Pharmacists working in highly specialist practice increasingly have to draw on their advanced generalist knowledge and expertise as patients present with multiple co-morbid diseases, often related to ageing. The care of patients and the use of medicines is getting more complex across all care sectors. A practitioner may work with patients with diabetes, cardiac disease, cancer, HIV – all of the above! It is essential to have formalised experiential training programmes, recognised by the profession, for pharmacists in all these areas.
The need for the ‘advanced generalist’ is growing and we must support the profession to adapt to this need. Programmes supporting advancement across all sectors and specialisms — which, critically, do not always require mandated or extra training — are a useful way to develop the whole workforce with a recognised transferable skillset. The key is to adopt a core development roadmap (foundation training) that provides a consistent experiential programme with clear stages of progression: in particular, supporting newly qualified pharmacists in consolidating their early experiential learning in practice, whether this be residency training or foundation programmes. Both partners in the new agreement acknowledge this imperative, which has led to this agreement.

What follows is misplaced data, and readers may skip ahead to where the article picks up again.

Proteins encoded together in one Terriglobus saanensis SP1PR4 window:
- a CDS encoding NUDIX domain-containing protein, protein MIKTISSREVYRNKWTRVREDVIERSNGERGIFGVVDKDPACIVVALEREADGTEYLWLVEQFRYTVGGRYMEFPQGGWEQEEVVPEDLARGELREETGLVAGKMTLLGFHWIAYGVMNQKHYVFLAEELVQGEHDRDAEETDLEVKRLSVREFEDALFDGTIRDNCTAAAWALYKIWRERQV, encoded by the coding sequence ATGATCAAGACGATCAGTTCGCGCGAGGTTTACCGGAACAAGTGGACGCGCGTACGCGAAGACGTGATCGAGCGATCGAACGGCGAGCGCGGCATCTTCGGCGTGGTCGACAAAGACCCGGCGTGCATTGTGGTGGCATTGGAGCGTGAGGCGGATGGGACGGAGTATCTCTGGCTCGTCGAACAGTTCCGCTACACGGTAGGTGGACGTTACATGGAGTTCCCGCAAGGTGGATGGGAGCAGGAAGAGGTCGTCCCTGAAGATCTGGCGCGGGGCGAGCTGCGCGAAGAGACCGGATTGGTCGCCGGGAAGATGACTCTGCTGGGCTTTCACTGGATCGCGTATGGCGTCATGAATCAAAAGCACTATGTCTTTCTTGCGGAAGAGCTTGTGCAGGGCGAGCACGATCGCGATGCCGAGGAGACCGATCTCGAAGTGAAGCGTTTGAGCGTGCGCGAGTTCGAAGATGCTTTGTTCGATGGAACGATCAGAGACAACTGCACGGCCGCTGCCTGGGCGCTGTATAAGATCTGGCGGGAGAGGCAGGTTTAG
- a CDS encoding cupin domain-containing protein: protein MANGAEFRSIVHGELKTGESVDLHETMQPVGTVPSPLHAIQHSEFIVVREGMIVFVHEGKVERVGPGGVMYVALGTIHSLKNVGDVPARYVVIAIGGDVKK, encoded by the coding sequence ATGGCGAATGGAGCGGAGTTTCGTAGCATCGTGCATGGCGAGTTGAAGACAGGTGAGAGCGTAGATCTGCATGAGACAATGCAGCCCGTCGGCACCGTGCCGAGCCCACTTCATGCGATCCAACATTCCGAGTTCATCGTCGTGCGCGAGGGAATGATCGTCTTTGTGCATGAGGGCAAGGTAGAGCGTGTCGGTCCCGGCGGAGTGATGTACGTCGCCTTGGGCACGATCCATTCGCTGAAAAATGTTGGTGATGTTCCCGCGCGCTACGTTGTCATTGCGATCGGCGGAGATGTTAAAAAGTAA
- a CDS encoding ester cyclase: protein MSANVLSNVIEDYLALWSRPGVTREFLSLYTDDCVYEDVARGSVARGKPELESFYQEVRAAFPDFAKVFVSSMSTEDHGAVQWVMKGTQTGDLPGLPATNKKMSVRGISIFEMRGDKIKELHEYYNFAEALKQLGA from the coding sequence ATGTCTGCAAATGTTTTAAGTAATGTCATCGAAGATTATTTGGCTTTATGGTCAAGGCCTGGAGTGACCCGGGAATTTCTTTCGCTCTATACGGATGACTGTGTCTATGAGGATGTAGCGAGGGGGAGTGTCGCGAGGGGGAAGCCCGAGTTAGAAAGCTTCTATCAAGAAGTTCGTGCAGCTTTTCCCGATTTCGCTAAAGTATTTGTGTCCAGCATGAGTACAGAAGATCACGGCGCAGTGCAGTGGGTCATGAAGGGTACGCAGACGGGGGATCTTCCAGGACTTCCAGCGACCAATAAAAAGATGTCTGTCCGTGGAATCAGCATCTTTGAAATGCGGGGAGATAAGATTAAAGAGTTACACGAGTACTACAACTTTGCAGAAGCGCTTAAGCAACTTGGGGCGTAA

What will be the outcome, and when?
The outcome of the agreement will be an ability to collaboratively share frameworks, training and development and recognition programmes to increase the competency and capacity of the pharmacy workforce and ultimately improve our profession’s contribution to patient care.
Over the next two years, SHPA and the RPS will work to progress this exciting initiative and create workforce development opportunities across clinical practice.
We hope that this transformational model will develop the future workforce and become widely adopted across many countries in future. An added benefit of bilateral collaboration on developmental programmes is that pharmacists who are credentialed* in Australia (via SHPA) for a given stage of development would have parity of assessment and therefore recognised credentials in the UK (via the RPS) and vice versa. This reciprocity would be hugely beneficial for both workforces in relation to potential mobility and would offer opportunities for both nations to work even more closely over coming years.
Citation: The Pharmaceutical Journal DOI: 10.1211/PJ.2017.20202766